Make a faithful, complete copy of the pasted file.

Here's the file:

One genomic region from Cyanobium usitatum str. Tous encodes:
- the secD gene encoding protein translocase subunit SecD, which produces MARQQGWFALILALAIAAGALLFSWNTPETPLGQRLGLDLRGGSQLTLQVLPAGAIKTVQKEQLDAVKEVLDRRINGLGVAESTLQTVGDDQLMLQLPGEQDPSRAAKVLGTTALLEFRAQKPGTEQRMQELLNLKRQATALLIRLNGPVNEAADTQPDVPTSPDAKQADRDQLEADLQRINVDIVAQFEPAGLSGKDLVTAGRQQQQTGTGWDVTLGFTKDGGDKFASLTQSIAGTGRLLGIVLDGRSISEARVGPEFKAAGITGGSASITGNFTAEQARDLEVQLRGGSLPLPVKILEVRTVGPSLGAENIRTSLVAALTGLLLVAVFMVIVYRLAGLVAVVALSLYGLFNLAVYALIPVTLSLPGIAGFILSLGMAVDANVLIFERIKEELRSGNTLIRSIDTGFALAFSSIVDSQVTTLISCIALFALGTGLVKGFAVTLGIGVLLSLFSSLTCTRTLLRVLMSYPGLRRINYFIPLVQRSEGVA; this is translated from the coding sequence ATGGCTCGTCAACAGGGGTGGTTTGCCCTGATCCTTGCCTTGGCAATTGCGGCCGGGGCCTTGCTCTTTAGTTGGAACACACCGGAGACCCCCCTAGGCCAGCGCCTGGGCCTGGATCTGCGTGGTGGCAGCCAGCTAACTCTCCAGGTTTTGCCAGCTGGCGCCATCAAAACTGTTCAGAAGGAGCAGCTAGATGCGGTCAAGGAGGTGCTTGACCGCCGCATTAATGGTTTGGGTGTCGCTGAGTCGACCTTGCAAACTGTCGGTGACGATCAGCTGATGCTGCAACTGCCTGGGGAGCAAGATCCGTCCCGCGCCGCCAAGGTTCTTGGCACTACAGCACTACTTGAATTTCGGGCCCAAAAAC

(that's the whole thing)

One genomic region from Cyanobium usitatum str. Tous encodes:
- the secD gene encoding protein translocase subunit SecD, which produces MARQQGWFALILALAIAAGALLFSWNTPETPLGQRLGLDLRGGSQLTLQVLPAGAIKTVQKEQLDAVKEVLDRRINGLGVAESTLQTVGDDQLMLQLPGEQDPSRAAKVLGTTALLEFRAQKPGTEQRMQELLNLKRQATALLIRLNGPVNEAADTQPDVPTSPDAKQADRDQLEADLQRINVDIVAQFEPAGLSGKDLVTAGRQQQQTGTGWDVTLGFTKDGGDKFASLTQSIAGTGRLLGIVLDGRSISEARVGPEFKAAGITGGSASITGNFTAEQARDLEVQLRGGSLPLPVKILEVRTVGPSLGAENIRTSLVAALTGLLLVAVFMVIVYRLAGLVAVVALSLYGLFNLAVYALIPVTLSLPGIAGFILSLGMAVDANVLIFERIKEELRSGNTLIRSIDTGFALAFSSIVDSQVTTLISCIALFALGTGLVKGFAVTLGIGVLLSLFSSLTCTRTLLRVLMSYPGLRRINYFIPLVQRSEGVA; this is translated from the coding sequence ATGGCTCGTCAACAGGGGTGGTTTGCCCTGATCCTTGCCTTGGCAATTGCGGCCGGGGCCTTGCTCTTTAGTTGGAACACACCGGAGACCCCCCTAGGCCAGCGCCTGGGCCTGGATCTGCGTGGTGGCAGCCAGCTAACTCTCCAGGTTTTGCCAGCTGGCGCCATCAAAACTGTTCAGAAGGAGCAGCTAGATGCGGTCAAGGAGGTGCTTGACCGCCGCATTAATGGTTTGGGTGTCGCTGAGTCGACCTTGCAAACTGTCGGTGACGATCAGCTGATGCTGCAACTGCCTGGGGAGCAAGATCCGTCCCGCGCCGCCAAGGTTCTTGGCACTACAGCACTACTTGAATTTCGGGCCCAAAAAC